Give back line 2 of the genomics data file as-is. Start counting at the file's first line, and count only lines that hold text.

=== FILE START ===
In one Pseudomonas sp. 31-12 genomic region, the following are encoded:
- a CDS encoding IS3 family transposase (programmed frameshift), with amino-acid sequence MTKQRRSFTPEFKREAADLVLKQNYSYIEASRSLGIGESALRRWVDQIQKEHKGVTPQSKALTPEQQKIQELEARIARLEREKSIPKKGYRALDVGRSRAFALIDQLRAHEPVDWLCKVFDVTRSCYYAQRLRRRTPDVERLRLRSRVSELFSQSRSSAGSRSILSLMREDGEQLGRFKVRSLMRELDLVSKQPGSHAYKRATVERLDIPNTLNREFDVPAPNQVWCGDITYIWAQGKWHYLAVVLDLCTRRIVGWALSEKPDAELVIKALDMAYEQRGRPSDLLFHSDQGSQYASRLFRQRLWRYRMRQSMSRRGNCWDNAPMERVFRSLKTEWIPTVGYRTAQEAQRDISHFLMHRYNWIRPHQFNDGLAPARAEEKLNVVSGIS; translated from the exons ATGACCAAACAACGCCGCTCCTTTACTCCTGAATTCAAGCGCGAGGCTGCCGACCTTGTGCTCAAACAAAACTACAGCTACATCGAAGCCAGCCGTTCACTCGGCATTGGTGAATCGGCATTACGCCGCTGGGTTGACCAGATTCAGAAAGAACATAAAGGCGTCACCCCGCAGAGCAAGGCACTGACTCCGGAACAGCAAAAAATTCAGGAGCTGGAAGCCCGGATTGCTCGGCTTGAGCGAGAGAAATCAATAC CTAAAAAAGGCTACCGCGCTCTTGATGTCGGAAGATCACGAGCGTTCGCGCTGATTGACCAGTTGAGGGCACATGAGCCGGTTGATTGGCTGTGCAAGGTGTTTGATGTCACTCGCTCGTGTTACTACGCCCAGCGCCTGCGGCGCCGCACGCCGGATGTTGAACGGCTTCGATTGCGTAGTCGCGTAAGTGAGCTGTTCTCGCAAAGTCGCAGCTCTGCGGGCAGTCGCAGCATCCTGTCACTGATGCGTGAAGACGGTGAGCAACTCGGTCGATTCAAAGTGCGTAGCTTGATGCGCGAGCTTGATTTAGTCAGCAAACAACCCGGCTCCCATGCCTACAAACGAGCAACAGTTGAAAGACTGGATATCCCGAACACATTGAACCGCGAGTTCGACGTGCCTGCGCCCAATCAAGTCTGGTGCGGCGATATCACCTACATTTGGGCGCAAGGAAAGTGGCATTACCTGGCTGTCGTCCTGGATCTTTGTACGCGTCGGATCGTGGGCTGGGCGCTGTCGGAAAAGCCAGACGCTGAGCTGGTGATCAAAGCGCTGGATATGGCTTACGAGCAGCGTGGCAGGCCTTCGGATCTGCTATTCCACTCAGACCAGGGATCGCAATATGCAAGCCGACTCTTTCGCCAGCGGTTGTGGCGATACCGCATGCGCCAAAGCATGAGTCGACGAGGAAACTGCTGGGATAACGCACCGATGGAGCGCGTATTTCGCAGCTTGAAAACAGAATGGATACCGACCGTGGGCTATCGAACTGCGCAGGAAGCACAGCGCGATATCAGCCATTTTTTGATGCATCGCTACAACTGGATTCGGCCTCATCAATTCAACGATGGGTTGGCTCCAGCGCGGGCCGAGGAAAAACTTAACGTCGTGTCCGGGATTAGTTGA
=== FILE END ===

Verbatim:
- a CDS encoding IS3 family transposase (programmed frameshift), with amino-acid sequence MTKQRRSFTPEFKREAADLVLKQNYSYIEASRSLGIGESALRRWVDQIQKEHKGVTPQSKALTPEQQKIQELEARIARLEREKSIPKKGYRALDVGRSRAFALIDQLRAHEPVDWLCKVFDVTRSCYYAQRLRRRTPDVERLRLRSRVSELFSQSRSSAGSRSILSLMREDGEQLGRFKVRSLMRELDLVSKQPGSHAYKRATVERLDIPNTLNREFDVPAPNQVWCGDITYIWAQGKWHYLAVVLDLCTRRIVGWALSEKPDAELVIKALDMAYEQRGRPSDLLFHSDQGSQYASRLFRQRLWRYRMRQSMSRRGNCWDNAPMERVFRSLKTEWIPTVGYRTAQEAQRDISHFLMHRYNWIRPHQFNDGLAPARAEEKLNVVSGIS; translated from the exons ATGACCAAACAACGCCGCTCCTTTACTCCTGAATTCAAGCGCGAGGCTGCCGACCTTGTGCTCAAACAAAACTACAGCTACATCGAAGCCAGCCGTTCACTCGGCATTGGTGAATCGGCATTACGCCGCTGGGTTGACCAGATTCAGAAAGAACATAAAGGCGTCACCCCGCAGAGCAAGGCACTGACTCCGGAACAGCAAAAAATTCAGGAGCTGGAAGCCCGGATTGCTCGGCTTGAGCGAGAGAAATCAATAC CTAAAAAAGGCTACCGCGCTCTTGATGTCGGAAGATCACGAGCGTTCGCGCTGATTGACCAGTTGAGGGCACATGAGCCGGTTGATTGGCTGTGCAAGGTGTTTGATGTCACTCGCTCGTGTTACTACGCCCAGCGCCTGCGGCGCCGCACGCCGGATGTTGAACGGCTTCGATTGCGTAGTCGCGTAAGTGAGCTGTTCTCGCAAAGTCGCAGCTCTGCGGGCAGTCGCAGCATCCTGTCACTGATGCGTGAAGACGGTGAGCAACTCGGTCGATTCAAAGTGCGTAGCTTGATGCGCGAGCTTGATTTAGTCAGCAAACAACCCGGCTCCCATGCCTACAAACGAGCAACAGTTGAAAGACTGGATATCCCGAACACATTGAACCGCGAGTTCGACGTGCCTGCGCCCAATCAAGTCTGGTGCGGCGATATCACCTACATTTGGGCGCAAGGAAAGTGGCATTACCTGGCTGTCGTCCTGGATCTTTGTACGCGTCGGATCGTGGGCTGGGCGCTGTCGGAAAAGCCAGACGCTGAGCTGGTGATCAAAGCGCTGGATATGGCTTACGAGCAGCGTGGCAGGCCTTCGGATCTGCTATTCCACTCAGACCAGGGATCGCAATATGCAAGCCGACTCTTTCGCCAGCGGTTGTGGCGATACCGCATGCGCCAAAGCATGAGTCGACGAGGAAACTGCTGGGATAACGCACCGATGGAGCGCGTATTTCGCAGCTTGAAAACAGAATGGATACCGACCGTGGGCTATCGAACTGCGCAGGAAGCACAGCGCGATATCAGCCATTTTTTGATGCATCGCTACAACTGGATTCGGCCTCATCAATTCAACGATGGGTTGGCTCCAGCGCGGGCCGAGGAAAAACTTAACGTCGTGTCCGGGATTAGTTGA